You can also drill into the Information property, for example to see the SQL Server version run the command:
$server.Information.VersionString

Get-SqlDatabase

Get-SqlDatabase has one required parameter, a SQL Server and an optional parameter of a database and returns either a single SMO Database object if a database is specified or a collection of SMO Database objects for all the databases on the SQL Server instance if the SQL Server is specified without a database. To create and assign a SMO database object to the variable $db and then see the available properties run the following command:
$db = Get-SqlDatabase 'Z002\SqlExpress' AdventureWorks
$db | Get-Member -type Property

We can use the Tables property of our Database object which returns a collection SMO Table objects to list the Name, RowCount and DataSpaceUsed properties for each table and sort the output by DataSpaceUsed in descending order:


$db.Tables | select name, RowCount, DataSpaceUsed | Sort-Object -property DataSpaceUsed -descending

Get-SqlData

Get-SqlData executes a query against the specified server and database returning an ADO.NET DataTable. To select all the records from the authors table:
$dt = Get-SqlData 'Z002\SqlExpress' pubs 'SELECT * FROM dbo.authors'
Now that we have a ADO.NET DataTable object we can pipe the output through PowerShell's Where cmdlet to retrieve specific rows with the au_lname column equal to 'White':
$dt | where { $_.au_lname -eq 'White' }

Set-SqlData

Set-SqlData is very similar to Get-SqlData, and is used where you need to execute a query with no results. The following is an example which imports a csv file called "authors.csv" into the authors table in the pubs database:
Set-SqlData 'Z002\SqlExpress' pubs "BULK INSERT pubs..authors FROM 'c:\authors.csv' WITH (FIELDTERMINATOR = ',', ROWTERMINATOR = '\n')"

Get-SqlUser

Get-SqlUser has a required parameter a SMO Database object. The following is an example which first creates and assigns a SMO Database object to the variable $db and passes the variable as a parameter to Get-SqlUser:
$db = Get-SqlDatabase 'Z002\SqlExpress' AdventureWorks
Get-SqlUser $db

Get-SqlDatabaseRole

Get-SqlDatabaseRole has a required parameter of a SMO Database object. As you can see the pattern for calling Get-SqlDatabaseRole is identical to Get-SqlUser:
$db = Get-SqlDatabase 'Z002\SqlExpress' AdventureWorks
Get-SqlDatabaseRole $db

Get-SqlLogin

Get-SqlLogin has a required parameter of SQL Server which can be either a SQL Server SMO object or the SQL Server name. The following is an example
Get-SqlLogin 'Z002\SqlExpress'

Get-SqlLinkedServerLogin

Get-SqlLinkedServerLogin has a required parameter of SQL Server which can be either a SQL Server SMO object or the SQL Server name. The following example is an example:
Get-SqlLinkedServerLogin 'Z002\SqlExpress'

Get-SqlServerRole

Get-SqlServer Role has a required parameter of SQL Server which can be either a SQL Server SMO object or the SQL Server name. The following is an example
Get-SqlServerRole 'Z002\SqlExpress'

Get-SqlServerPermission

Get-SqlServerPermission has a required parameter of SQL Server. The following is an example:
Get-SqlServerPermission 'Z002\SqlExpress'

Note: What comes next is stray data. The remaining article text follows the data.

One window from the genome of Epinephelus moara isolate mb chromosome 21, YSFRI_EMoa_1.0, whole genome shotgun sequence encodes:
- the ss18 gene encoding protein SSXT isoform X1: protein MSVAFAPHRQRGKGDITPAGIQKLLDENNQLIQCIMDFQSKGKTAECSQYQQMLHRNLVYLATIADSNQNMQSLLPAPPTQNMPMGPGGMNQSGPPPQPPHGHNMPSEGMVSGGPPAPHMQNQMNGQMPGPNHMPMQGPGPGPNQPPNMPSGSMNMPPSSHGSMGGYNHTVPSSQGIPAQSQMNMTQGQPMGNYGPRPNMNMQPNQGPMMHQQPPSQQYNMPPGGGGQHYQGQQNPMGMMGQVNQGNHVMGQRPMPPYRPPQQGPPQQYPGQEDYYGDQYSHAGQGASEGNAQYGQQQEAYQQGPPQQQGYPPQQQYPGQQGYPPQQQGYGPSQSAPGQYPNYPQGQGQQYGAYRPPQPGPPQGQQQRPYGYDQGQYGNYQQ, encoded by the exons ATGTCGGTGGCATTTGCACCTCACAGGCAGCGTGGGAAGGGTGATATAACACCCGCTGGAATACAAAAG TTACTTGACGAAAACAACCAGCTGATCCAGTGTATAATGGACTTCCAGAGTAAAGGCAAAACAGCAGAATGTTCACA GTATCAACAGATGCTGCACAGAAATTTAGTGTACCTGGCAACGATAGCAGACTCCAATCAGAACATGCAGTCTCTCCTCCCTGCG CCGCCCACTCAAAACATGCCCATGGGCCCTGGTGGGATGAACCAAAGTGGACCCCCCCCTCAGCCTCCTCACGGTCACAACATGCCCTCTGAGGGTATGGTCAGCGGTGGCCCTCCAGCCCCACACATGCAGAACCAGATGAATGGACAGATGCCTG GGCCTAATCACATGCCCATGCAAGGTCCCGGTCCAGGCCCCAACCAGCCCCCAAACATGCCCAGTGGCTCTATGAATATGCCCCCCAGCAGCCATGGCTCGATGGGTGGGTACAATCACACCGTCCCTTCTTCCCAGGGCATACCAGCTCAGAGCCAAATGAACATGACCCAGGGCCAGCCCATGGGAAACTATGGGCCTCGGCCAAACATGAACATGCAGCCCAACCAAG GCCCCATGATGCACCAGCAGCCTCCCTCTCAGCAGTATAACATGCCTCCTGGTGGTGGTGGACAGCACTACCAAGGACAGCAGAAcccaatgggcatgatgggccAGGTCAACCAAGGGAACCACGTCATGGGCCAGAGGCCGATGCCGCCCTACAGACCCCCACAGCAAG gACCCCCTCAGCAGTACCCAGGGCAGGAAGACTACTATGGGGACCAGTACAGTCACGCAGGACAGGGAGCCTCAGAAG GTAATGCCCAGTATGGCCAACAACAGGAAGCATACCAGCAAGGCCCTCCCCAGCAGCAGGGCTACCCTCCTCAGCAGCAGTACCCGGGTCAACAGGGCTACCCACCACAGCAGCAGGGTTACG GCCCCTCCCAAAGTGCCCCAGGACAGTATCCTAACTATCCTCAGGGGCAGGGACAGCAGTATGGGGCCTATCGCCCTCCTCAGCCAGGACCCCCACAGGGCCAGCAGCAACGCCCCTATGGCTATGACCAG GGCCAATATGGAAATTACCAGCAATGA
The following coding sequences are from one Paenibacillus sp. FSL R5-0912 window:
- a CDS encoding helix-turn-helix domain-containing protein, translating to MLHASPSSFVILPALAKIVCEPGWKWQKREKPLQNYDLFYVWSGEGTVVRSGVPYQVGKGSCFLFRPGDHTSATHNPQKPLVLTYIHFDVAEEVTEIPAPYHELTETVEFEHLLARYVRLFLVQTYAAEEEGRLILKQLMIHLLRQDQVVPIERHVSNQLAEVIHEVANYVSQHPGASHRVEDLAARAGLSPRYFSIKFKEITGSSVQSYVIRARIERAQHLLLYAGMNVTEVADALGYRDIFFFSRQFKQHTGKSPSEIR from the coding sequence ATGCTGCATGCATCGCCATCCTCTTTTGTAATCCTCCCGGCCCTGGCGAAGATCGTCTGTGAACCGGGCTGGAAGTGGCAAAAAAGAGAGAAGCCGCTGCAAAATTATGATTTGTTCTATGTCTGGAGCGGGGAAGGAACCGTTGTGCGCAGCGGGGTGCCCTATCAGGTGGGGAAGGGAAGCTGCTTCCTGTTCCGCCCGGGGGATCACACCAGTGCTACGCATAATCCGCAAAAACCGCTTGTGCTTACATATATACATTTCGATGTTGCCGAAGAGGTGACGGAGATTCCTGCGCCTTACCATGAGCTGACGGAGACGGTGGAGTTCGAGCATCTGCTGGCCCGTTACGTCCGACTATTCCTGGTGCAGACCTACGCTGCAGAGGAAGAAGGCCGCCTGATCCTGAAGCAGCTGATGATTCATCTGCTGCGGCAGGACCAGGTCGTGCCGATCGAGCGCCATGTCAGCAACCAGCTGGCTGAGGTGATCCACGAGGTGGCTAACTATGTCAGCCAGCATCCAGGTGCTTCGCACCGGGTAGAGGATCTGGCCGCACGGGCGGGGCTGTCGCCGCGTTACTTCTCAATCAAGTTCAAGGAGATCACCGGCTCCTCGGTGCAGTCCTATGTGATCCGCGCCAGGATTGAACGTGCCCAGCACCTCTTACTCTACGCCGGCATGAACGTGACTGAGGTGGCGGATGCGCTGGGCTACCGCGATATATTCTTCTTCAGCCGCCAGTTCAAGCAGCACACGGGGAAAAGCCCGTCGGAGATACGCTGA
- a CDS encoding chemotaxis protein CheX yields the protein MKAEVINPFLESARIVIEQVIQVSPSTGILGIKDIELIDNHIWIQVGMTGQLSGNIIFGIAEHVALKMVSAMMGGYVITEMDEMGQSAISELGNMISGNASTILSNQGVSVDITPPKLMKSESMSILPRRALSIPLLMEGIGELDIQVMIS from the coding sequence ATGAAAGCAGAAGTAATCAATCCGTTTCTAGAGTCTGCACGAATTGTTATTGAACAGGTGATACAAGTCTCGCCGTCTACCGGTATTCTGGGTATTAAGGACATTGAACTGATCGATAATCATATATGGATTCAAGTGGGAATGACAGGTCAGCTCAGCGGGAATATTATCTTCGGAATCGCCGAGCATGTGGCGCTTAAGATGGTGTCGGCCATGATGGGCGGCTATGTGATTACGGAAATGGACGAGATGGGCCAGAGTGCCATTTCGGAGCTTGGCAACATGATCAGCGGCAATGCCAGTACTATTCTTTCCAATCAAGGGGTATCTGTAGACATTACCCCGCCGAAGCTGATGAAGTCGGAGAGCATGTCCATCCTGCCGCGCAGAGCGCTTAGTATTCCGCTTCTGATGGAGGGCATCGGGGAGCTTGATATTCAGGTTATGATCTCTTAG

Get-SqlDatabasePermission

Get-SqlDatabasePermission has a required parameter of a SMO Database object. The following is an example:
$db = Get-SqlDatabase 'Z002\SqlExpress' pubs
Get-SqlDatabasePermission $db

Get-SqlObjectPermission

Get-SqlDatabasePermission takes a required parameter of a SMO Database object. The following is an example:
$db = Get-SqlDatabase 'Z002\SqlExpress' pubs
Get-SqlObjectPermission $db

Piping Get-SqlServer and Get-SqlDatabase

What if you want to know the version number of a list of SQL Servers? The following is an example which uses a text file containing a list of SQL Servers:
Get-Content ./servers.txt | foreach { $srvr = Get-SqlServer $_ ; $srvr.Information | add-Member -memberType noteProperty -name Server -value $srvr.Name -passThru | Select Server, VersionString }
This example is little more complex than previous examples, what we've done is get a list of SQL Servers from the text file servers.txt using the built-in PowerShell cmdlet Get-Content. Next we assign a SMO Server object to the variable $srvr. We then access the Server object Information property $srvr.Information and add a new property with the name Server. And finally we select only the new Server and VersionString properties.
The use of Get-Content to retrieve server names from a text file is good is simple, but we're DBAs, we often store data in SQL Server tables not text files. Here's the same example as before only this time we use the SQLPSX function Get-SqlData to retrieve the server name from a table called SqlServer on the Z002\SqlExpress server in the SQLPSX database:
Get-SqlData 'Z002\SqlExpress' SQLPSX "SELECT Server FROM dbo.SqlServer" | foreach { $srvr = Get-SqlServer $_.Server ; $srvr.Information | add-Member -memberType noteProperty -name Server -value $srvr.Name -passThru | Select Server, VersionString }
Since the Get-SqlDatabase function when called with only a SQL Server parameter returns a collection of Database objects you can pipe object to other cmdlets or functions to retrieve properties for all databases on the SQL Server:. To see the database name and size of all databases on the specified SQL Server:
Get-SqlDatabase 'Z002\SqlExpress' | Select name, size
Or to retrieve the Users for each database on SQL Server:
Get-SqlDatabase 'Z002\SqlExpress' | Get-SqlUser
We can also do multiple piping operations, for example to retrieve the Users for each database from a list of SQL Servers:
Get-Content ./servers.txt | foreach { Get-SqlDatabase $_ | Get-SqlUser }

Next Steps

SQLPSX is a community project hosted on CodePlex and we're looking for feedback including your thoughts on new functions, scripts and cmdlets, so join the discussion and let us know what  you'd like to see in a future release.
The second article in this series will  demonstrate importing security information into a database and reporting against the information using the SQL Server Reporting Services reports included in SQLPSX.